Home News Japan-France joint plan to help rebuild Iraq

Japan-France joint plan to help rebuild Iraq

Published on 02/03/2004

TOKYO, March 2 (AFP) - Japan and France said Tuesday they had agreed to work together to rebuild Iraq, focusing on its cultural heritage and providing medical support to the people in the war-torn nation.

“We have agreed that it is important that Japan and France coordinate our efforts to rebuild Iraq,” Japanese Foreign Minister Yoriko Kawaguchi said during a press conference with French Foreign Minister Dominique de Villepin at the end of his two-day visit.

“We discussed that we will cooperate in the fields of culture, sports and medicine,” she said.

They had also decided to urge the United Nations to be more actively involved in the reconstruction of Iraq, she said.

De Villepin said the two sides had also agreed to press the international community to give more help to Iraq, to counter global terrorism and to stop the proliferation of weapons.

France was one of the leading European opponents of the US-led invasion of Iraq but has recently made overtures towards helping with its post-war reconstruction.

Tokyo staunchly supported Washington and has sent troops to the southern Iraqi town of Samawa to help with humanitarian and reconstruction aid.

Citing similar cooperation in Cambodia, the two nations agreed to support the Iraq National Museum, the Iraq National Library and the Iraq National Archives, according to a joint statement.

Cooperation in the field of medicine would take the form of sending staff of the Al Mansur Teaching Hospital of Baghdad, which France has been supporting, on a training course in Cairo, jointly organised by Japan and Egypt, the statement said.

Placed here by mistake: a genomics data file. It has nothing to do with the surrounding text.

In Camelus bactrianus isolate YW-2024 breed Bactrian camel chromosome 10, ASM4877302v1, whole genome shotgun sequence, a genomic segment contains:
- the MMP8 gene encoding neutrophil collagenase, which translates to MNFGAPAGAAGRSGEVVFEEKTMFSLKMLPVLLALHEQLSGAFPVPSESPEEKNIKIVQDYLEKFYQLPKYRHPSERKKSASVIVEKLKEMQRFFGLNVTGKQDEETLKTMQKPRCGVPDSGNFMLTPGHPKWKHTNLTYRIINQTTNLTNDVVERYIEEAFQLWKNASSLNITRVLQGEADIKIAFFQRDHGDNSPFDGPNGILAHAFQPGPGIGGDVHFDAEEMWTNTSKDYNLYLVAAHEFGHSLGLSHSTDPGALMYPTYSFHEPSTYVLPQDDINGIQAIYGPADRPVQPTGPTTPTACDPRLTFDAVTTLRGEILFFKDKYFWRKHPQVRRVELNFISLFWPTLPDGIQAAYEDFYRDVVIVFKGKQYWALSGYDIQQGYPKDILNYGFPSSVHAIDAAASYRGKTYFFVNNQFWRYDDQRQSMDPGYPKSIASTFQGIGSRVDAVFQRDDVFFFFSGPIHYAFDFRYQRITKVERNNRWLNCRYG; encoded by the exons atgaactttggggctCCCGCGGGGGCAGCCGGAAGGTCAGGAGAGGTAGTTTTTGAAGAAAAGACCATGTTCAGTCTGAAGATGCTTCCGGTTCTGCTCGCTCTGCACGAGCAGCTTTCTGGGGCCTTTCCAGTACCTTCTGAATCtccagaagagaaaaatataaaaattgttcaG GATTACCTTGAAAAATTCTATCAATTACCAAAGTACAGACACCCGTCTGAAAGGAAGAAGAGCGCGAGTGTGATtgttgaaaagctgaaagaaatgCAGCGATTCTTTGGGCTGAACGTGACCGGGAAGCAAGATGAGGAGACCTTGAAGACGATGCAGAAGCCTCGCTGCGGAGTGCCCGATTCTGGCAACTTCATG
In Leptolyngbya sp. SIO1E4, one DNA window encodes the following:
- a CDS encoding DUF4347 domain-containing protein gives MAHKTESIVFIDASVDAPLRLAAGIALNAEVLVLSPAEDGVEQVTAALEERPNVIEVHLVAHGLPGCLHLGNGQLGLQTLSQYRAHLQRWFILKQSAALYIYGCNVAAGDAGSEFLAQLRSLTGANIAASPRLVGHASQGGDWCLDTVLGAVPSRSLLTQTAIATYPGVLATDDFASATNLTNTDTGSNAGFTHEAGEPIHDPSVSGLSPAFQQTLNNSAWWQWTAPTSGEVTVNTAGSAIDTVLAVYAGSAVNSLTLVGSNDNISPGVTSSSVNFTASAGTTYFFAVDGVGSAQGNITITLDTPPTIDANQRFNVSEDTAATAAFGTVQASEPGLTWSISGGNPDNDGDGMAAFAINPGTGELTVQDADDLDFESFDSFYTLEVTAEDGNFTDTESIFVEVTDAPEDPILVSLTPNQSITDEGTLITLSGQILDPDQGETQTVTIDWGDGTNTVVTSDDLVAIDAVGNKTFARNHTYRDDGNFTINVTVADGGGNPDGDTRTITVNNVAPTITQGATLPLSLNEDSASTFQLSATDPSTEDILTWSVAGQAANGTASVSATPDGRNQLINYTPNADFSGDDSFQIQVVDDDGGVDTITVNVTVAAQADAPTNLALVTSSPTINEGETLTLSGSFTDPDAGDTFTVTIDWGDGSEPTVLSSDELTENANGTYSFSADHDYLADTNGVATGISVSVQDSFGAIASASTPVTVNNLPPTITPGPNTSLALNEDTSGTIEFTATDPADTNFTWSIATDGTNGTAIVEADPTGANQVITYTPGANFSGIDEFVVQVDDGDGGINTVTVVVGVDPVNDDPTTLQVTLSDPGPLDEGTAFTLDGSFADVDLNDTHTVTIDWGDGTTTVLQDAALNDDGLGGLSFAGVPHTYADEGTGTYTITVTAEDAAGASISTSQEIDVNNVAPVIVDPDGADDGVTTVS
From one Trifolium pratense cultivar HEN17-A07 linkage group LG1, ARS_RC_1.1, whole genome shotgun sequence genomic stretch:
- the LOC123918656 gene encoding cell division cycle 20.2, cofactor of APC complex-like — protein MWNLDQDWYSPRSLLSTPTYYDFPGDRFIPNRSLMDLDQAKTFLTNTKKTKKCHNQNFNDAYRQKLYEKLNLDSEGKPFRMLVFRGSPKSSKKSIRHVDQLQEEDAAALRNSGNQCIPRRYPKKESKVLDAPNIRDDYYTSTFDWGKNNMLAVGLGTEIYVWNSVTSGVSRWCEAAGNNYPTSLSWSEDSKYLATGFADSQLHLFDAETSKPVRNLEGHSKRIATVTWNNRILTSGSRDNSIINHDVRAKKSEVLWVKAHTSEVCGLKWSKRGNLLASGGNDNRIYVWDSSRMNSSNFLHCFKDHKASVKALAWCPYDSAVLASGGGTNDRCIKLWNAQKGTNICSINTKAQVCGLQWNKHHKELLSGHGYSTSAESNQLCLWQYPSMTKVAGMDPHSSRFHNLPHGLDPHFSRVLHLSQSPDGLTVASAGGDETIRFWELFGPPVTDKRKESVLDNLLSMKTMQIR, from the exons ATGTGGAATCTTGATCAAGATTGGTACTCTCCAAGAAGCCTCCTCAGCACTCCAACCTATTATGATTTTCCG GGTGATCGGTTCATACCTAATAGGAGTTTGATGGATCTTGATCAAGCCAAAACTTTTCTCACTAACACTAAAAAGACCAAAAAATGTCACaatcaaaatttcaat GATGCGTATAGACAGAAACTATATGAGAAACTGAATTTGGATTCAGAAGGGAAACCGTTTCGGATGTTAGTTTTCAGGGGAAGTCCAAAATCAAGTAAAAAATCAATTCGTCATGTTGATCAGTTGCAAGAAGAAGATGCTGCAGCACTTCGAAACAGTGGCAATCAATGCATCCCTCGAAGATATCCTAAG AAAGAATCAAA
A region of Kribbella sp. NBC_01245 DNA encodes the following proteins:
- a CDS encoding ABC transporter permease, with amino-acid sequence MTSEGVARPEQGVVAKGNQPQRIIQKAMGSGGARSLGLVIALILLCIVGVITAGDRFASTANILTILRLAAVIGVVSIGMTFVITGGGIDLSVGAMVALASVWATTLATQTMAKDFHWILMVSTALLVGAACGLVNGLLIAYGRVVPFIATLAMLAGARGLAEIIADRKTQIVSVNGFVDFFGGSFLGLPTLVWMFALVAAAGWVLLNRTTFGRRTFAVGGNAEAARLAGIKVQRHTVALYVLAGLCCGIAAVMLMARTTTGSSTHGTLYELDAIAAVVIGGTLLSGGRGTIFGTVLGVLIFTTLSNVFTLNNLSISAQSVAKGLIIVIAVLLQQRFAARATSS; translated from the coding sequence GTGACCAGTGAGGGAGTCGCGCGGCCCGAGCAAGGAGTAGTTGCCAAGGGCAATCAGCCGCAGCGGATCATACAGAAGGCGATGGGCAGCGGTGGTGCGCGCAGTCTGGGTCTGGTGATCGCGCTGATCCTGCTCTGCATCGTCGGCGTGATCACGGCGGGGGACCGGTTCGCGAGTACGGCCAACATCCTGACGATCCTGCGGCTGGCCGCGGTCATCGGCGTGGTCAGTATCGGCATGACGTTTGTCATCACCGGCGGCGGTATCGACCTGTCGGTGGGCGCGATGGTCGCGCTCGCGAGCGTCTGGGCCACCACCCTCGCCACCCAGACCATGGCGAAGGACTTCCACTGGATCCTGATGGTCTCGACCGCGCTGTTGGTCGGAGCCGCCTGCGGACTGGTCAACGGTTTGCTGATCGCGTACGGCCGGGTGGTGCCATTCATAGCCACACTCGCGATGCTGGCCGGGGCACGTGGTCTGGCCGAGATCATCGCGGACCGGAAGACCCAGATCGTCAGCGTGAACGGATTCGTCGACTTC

The two countries would also support Iraqi athletes hoping to take part in international competitions and consider joint training programs covering electricity, agriculture and education, the statement added.

A French diplomatic source said in the longer term Paris also envisaged joint action with Japan to train a police force along the lines of its gendarmerie, but not before Iraq had regained its sovereignty.

De Villepin met earlier with Japanese Prime Minister Junichiro Koizumi.France and Japan are vying with each other to host the 10-billion-dollar International Thermonuclear Experimental Reactor (ITER) project to achieve nuclear fusion.

Koizumi told de Villepin that “Japan and France are countries that can cooperate while competing against each other,” said a Japanese foreign ministry official at their meeting.

De Villepin, speaking in French, noted that the alliance between French automaker Renault SA and Japan’s Nissan Motor Co. Ltd. showed the countries have a “complementary relationship”.

After meeting with Kawaguchi, de Villepin said it was important to continue the dialogue over ITER because “that may give us a sense of direction in the future.”

The French minister reiterated his support for Japan’s bid to join the UN Security Council.

“We believe reform is needed for the UN Security Council to increase its efficiency,” he told reporters.

He also urged creation of multi-national frameworks to deal with regional issues, such as bringing peace in Middle East.

De Villepin and Kawaguchi said they had also agreed to help Africa and bring more international attentions to problems of the continent.


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